A View from the Labyrinth – Morro Rock, California

Guest Post By Christopher Roth

Leaving San Luis Obispo and heading northwest on Highway 1, you travel through several canyons – where the hillsides are decorated with a wonderful peppery scented mix of sagebrush and chaparral.  The steeper canyon ridges are interspersed with gently sloping pastureland that is studded with the captivating elegance and expansive crown of Quercus agrifolia, the Coastal Live Oak.   Certain times of the year this landscape alone can resemble some sort of bizarre hybrid world – when surreal pastel base tones are overlaid with Kinkadian[1] light filters cutting through swirling mist.  When that dense Pacific Ocean marine layer pushes into the canyons one can spot little elfin foglets dancing in emerald fields as they evaporate in imagined splendor.  It can be quite beautiful.  Then you break out of the canyon, and on those clear, typically cloudless afternoons, you are confronted with the magnificent sight of a living behemoth – Morro Rock.

Morro Rock, if you have never seen it, is an impressive feature of the California coastline.  Morro Rock has been known as a sacred site to at least two first world peoples in the area, the Northern Chumash Tribe, and the Salinan Indians. Just one of the “Nine Sisters” (or nine volcanic peaks in San Luis Obispo County), Morro Rock is part of a relatively small, long since extinct volcanic complex from the Oligocene epoch that formed over 23 million years ago. Morro Rock is the last of the Sisters and is the only one that sits at the water’s edge. 

The Salinan people called it Lesa’mo’ and believed it to be a holy place where the Hawk (or Falcon) and Raven of ancient legend lured the two-headed serpent Taliyekatapelta to the rock where it wrapped itself around the base.  As the beast chased them into the air the birds took their knives and cut the Serpent to pieces.  Salinan elder John Burch remembered when he was as boy his grandmother would take him to the top of Morro Rock twice a year, on the calendar Solstice’s, to commemorate the defeat of the two-headed Taliyekatapelta.[2]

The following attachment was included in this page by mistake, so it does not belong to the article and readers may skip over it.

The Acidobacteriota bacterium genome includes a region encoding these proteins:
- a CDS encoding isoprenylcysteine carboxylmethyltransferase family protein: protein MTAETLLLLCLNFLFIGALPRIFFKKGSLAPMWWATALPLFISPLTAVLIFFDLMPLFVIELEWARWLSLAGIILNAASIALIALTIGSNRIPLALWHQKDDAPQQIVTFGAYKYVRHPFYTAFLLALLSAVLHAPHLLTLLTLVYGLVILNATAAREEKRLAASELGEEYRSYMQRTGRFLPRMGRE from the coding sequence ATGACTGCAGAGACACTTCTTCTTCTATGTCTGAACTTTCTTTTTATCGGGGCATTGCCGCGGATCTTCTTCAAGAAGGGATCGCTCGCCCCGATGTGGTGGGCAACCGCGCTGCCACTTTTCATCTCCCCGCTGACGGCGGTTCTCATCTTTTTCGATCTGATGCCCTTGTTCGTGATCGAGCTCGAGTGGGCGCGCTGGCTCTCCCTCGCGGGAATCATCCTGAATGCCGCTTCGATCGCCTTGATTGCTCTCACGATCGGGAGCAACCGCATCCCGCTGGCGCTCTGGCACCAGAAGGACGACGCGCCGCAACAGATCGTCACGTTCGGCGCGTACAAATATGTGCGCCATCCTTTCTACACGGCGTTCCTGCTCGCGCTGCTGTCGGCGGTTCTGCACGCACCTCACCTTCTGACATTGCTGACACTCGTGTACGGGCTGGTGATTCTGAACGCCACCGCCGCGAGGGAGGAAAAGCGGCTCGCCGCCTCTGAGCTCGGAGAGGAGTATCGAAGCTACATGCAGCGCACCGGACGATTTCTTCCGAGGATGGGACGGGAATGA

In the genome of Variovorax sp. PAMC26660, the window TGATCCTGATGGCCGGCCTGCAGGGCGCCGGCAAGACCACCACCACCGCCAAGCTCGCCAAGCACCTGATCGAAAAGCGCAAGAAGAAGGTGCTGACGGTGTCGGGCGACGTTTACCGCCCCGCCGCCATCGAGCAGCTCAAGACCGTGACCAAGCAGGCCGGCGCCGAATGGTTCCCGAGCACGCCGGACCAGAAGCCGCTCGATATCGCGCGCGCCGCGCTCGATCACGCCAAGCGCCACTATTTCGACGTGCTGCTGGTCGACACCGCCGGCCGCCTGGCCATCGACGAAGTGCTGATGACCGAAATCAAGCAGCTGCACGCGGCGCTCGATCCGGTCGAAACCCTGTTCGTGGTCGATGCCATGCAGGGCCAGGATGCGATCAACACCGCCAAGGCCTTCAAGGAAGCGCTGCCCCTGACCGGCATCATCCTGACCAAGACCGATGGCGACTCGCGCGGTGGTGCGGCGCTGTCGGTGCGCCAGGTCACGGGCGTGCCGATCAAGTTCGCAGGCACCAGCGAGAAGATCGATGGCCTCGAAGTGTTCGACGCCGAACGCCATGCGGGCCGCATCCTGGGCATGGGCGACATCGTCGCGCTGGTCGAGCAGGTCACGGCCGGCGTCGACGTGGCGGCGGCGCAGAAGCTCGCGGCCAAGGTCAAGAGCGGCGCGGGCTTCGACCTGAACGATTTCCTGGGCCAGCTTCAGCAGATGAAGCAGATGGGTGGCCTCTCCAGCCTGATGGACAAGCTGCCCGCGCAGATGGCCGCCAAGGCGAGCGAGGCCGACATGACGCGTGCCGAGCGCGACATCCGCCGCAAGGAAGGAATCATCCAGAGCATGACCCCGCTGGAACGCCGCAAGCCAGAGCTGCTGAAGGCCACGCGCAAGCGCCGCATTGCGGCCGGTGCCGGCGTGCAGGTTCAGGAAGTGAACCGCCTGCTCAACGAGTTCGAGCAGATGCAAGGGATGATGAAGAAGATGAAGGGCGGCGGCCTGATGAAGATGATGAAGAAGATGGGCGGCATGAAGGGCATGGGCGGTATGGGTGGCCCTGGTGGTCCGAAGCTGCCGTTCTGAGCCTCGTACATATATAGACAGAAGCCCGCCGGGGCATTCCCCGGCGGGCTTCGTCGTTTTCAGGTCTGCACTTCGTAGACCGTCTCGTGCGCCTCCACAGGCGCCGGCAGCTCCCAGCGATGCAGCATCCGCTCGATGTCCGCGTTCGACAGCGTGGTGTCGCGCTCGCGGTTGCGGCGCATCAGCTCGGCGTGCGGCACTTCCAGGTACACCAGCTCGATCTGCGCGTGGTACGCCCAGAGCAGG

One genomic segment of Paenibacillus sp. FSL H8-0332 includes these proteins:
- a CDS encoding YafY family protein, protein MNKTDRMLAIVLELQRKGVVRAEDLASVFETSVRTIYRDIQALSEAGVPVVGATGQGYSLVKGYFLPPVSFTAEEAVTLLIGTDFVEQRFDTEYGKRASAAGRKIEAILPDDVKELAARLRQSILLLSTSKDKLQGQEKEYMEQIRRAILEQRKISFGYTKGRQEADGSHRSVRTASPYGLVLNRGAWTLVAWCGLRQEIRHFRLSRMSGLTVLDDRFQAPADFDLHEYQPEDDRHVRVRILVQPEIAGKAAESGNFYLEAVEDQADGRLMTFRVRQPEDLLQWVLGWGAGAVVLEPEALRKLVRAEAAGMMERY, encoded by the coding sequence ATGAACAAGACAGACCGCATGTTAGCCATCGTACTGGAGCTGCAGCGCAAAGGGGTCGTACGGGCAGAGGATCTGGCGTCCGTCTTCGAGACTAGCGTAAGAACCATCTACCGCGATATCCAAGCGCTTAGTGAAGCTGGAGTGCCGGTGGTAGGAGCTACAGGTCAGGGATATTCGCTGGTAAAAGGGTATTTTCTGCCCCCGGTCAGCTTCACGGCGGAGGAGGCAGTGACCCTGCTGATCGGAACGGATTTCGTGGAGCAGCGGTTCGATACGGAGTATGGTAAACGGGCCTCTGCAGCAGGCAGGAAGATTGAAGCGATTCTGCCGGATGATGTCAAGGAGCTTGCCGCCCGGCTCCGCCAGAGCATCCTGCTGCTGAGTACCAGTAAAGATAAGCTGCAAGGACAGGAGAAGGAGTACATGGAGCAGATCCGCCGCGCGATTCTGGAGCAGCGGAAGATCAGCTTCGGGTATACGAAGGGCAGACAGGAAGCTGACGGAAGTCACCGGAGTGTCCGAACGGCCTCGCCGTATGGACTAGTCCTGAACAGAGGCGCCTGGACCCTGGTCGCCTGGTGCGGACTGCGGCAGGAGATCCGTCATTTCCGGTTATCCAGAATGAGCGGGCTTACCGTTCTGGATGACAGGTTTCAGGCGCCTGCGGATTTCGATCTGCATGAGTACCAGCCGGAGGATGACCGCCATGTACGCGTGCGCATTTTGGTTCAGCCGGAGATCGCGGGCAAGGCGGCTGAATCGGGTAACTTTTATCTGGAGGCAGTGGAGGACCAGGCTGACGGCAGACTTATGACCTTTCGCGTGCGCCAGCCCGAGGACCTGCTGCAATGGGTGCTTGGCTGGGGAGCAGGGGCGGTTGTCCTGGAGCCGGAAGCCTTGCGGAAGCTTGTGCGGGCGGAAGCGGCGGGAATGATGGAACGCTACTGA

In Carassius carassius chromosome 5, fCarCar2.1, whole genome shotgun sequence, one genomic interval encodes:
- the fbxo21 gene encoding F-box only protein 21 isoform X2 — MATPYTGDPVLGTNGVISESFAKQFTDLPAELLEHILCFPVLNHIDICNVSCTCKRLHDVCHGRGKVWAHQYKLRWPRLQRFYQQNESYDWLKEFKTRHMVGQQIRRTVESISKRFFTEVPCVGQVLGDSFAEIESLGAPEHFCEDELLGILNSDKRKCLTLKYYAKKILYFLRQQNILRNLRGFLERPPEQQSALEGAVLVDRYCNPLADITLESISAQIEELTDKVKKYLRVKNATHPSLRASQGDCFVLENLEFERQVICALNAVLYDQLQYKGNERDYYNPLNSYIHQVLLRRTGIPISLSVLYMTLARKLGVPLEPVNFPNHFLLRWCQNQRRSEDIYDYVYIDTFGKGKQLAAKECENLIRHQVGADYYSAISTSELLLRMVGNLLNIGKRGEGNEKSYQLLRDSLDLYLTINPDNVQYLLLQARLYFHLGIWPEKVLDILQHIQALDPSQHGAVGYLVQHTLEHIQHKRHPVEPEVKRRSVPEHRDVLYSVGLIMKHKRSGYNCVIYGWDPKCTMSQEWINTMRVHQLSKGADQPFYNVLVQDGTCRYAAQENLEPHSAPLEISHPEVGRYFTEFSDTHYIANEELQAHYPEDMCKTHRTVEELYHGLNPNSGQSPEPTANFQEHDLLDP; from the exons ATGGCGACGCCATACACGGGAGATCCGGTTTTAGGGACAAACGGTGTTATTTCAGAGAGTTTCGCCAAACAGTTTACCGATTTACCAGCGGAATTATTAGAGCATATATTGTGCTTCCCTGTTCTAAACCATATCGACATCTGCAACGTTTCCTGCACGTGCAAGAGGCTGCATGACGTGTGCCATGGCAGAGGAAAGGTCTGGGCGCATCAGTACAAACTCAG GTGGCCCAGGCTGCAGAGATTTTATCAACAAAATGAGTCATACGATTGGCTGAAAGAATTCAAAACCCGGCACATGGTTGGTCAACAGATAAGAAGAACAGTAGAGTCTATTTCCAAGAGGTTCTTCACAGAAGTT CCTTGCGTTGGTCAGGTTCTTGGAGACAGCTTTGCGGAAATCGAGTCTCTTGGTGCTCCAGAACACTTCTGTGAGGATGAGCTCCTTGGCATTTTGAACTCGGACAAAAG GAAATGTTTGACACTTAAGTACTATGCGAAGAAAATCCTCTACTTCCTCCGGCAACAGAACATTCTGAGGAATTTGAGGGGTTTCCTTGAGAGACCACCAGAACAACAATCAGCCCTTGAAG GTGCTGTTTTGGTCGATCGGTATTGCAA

The council members of the Northern Chumash Tribe, however, have come to believe that the Rock was so sacred that it should never be climbed.  The Chumash called the rock Lisamu and insisted that “Lisamu is alive with life that needs to be protected and honored, not trampled upon.”[3]  Since becoming a state park Morro Rock had been deemed a critical species habitat and provided an immense rookery for migratory and seafaring birds as well as raptors like the once endangered peregrine falcon. 

Sparing the reader from the full-fledged Silent Spring[4] debacle and the tendency for DDT to remain in the soil for decades, it should be noted that the peregrine falcon was an endangered species, for reasons we will not fully investigate here, and it was the kind of endangered species that was adored by the American public and Government scientists alike.  Being a raptor, it hunts with uncanny vision and kills its food, reaching top speeds of up to 240 mph in its signature swoop.  It hits its prey from above, knocking it unconscious before carrying it off to its nest to be picked apart by its brood.  It is the fastest bird in the world, and it is renowned for its maneuvering abilities and trainability alike.  It is an apex predator and has been used in falconry across the planet for thousands of years.  In other words, it is precisely the kind of animal humans love to worship and Governments love to promote.